What has been included? What can you determine/understand about the writer of this text/ What are his experiences, beliefs and values? What does he want the reader to experience or understand?

In this poem, I can feel an anger that is expressed by Wilfred Owens. Wilfred states in the first line, “What passing-bells for these who die as cattle?”, the bells would usually ring in a church for celebration or for the mourning of a death. Wilfred is disgusted by the fact that men, young and old are just left in a country they don’t know and are surrounded by other men who aren’t in close relation. As the “bells” are sounded of their death, they are a continuous sound of repetitive horror.

The word “cattle” express the feeling that Wilfred believes each man is just another number. They are treated as expendable.  The leaders in charge just thought as one died they could throw another into the mix.  As Wilfred Owen was a soldier and saw some horrific things during the war such as watching his friend die which was spoken about in another poem, “He plunges at me, guttering, choking, drowning.”-Dulce et Decorum Est, he is angry that more and more young men are being lead astray. Told war is good, fight like a man but the leaders forget about the families, the friends and just everything that has been left behind. Wilfred is tired and wants to make sure that these youth know what the possible outcomes are. 

Wilfred Owens obviously has a value of religion. The language in this poem has many words/sentences that are heavily related to religious themes. For example “can patter out their hasty orisons”. Orisons means prayer, Wilfred is putting a message through that taking the war lightly is wrong, prayers must be said and properly done because what other things should people turn to; praying seems to be like the only hope that the men will be safe.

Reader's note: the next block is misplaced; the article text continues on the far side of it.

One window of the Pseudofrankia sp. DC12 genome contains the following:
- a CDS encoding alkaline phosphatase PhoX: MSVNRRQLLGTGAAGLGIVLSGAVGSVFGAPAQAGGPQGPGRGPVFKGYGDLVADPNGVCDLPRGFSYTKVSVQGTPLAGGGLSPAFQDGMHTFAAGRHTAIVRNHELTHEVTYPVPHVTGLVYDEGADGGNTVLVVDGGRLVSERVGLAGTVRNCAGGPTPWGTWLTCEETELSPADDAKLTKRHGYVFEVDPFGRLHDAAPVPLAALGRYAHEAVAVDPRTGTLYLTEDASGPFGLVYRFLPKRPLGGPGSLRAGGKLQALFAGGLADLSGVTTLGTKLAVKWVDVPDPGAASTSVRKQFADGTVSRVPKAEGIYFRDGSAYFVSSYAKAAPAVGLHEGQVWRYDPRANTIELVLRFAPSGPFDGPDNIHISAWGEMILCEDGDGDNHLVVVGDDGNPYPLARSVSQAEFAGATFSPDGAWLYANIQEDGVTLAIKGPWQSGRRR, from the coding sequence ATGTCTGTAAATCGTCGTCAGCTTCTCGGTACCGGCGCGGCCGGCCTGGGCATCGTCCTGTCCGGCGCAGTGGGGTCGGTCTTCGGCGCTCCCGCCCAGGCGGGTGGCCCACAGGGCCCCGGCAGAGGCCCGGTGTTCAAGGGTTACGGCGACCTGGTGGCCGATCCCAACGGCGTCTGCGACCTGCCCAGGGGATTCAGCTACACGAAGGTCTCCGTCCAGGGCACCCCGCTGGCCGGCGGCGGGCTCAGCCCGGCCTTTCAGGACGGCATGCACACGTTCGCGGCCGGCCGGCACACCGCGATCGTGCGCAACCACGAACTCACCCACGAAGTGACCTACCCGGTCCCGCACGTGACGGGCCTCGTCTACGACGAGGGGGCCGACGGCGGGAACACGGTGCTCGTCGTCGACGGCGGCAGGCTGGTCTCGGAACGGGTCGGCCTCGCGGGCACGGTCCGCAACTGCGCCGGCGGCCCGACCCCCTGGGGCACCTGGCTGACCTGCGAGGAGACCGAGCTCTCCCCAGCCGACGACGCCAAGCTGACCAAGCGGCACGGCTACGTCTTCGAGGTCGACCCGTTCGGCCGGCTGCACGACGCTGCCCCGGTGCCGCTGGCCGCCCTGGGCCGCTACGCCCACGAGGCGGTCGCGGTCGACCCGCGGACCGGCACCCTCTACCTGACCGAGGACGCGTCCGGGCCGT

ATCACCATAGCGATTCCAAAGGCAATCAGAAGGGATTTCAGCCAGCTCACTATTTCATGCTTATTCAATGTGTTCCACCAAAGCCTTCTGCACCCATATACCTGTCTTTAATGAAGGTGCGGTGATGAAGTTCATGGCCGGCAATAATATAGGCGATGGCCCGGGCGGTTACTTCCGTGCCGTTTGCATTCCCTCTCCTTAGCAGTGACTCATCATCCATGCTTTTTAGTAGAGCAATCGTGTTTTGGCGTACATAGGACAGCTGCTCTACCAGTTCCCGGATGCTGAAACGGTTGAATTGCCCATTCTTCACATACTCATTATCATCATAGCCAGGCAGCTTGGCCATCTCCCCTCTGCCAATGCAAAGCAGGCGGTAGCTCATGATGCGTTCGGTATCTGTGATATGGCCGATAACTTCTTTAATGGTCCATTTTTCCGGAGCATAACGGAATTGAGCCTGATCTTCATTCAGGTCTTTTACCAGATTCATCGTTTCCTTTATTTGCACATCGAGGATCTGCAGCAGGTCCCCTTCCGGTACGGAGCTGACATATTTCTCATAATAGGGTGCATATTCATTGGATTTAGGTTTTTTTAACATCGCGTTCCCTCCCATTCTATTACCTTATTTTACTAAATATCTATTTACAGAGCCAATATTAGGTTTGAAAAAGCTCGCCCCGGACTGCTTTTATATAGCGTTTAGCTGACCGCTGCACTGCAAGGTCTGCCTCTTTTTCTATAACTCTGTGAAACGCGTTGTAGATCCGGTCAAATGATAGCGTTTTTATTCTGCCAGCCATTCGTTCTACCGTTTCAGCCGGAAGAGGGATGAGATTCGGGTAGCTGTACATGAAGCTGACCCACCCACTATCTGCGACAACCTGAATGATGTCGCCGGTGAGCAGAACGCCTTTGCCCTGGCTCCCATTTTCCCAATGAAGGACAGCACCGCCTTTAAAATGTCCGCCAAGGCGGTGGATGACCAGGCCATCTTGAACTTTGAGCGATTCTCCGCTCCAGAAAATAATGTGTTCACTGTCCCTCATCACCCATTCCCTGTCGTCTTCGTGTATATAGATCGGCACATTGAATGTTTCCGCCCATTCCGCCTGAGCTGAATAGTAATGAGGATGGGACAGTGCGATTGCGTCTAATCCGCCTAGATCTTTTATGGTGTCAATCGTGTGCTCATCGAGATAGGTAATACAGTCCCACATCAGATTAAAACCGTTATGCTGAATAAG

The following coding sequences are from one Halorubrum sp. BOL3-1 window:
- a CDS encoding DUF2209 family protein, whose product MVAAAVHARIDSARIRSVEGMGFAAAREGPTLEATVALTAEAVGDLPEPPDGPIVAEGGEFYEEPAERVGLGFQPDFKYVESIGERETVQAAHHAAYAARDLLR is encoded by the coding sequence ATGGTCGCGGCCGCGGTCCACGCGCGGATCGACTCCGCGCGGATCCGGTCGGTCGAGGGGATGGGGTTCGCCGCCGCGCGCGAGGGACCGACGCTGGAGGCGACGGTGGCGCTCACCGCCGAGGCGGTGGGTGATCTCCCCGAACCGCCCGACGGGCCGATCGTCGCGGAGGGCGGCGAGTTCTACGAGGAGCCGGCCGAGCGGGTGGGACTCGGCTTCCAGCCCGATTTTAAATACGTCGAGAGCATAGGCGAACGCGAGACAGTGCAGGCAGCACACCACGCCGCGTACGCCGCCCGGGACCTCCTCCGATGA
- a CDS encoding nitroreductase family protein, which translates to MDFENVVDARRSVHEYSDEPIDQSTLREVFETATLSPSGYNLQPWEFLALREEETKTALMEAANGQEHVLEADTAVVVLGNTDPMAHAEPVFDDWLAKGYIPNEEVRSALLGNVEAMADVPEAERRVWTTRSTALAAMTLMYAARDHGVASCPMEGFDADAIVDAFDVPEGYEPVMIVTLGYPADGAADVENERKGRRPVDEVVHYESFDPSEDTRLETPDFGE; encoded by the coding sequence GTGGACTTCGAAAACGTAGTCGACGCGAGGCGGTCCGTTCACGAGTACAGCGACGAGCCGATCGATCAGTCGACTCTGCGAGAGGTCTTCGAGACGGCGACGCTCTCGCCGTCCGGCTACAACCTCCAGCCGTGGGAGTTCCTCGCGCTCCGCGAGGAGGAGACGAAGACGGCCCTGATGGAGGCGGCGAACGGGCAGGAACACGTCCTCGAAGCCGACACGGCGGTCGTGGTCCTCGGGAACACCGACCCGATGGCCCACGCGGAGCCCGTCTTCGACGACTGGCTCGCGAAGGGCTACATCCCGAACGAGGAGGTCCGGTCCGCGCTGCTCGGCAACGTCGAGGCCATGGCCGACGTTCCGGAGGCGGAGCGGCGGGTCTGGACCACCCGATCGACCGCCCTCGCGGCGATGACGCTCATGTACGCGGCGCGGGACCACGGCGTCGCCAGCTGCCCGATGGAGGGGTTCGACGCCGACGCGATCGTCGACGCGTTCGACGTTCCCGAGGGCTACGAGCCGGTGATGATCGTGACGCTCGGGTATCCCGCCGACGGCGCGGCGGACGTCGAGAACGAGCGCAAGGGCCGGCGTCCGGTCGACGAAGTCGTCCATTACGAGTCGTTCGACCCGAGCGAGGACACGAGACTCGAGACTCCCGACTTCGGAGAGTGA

“And each slow dusk a drawing-down of blinds”, is another saying that is closely related to the time and religion. Drawing blinds as done out of respect when a funeral procession was in course. When Wilfred says this, it puts the idea in my head that he believes if the leaders continue to count men like cattle eventually every dusk the families at home will draw their blinds each night for every man won’t be forgotten by them.  

What has been included? consider the selection of words/vocabulary in this poem. Why have specific words been chosen? How do the words affect our understanding of what is taking place? 

An anthem is a song that is supposed to uplift a group of people and identifies closely to them or is a religious joyful song. The poem is said to be for “doomed youth”, so therefore we can see how this will uplift their senses to understand the war is not great and noble but a killing spree for the young blokes sent away.  This is also the first example of a word that is linked closely with a religious culture. Wilfred Owens seems to have had an influence on religion as a young boy and that idea has interlaced itself within in his writing. Many words or phrases that he has chosen convey this idea of religion, almost as though this poem is a testament to its time to warm the youth who are excited about a horrid journey. 

More words that relate to this idea of religion being conveyed in the poem are orisons, candles, and pall.  A second example of this is, orisons is another word for prayers, he uses the word in “can patter out their hasty orisons”, the time is not for short prayers it is time to take it slowly as the only chance they have of survival is everyone praying for safety.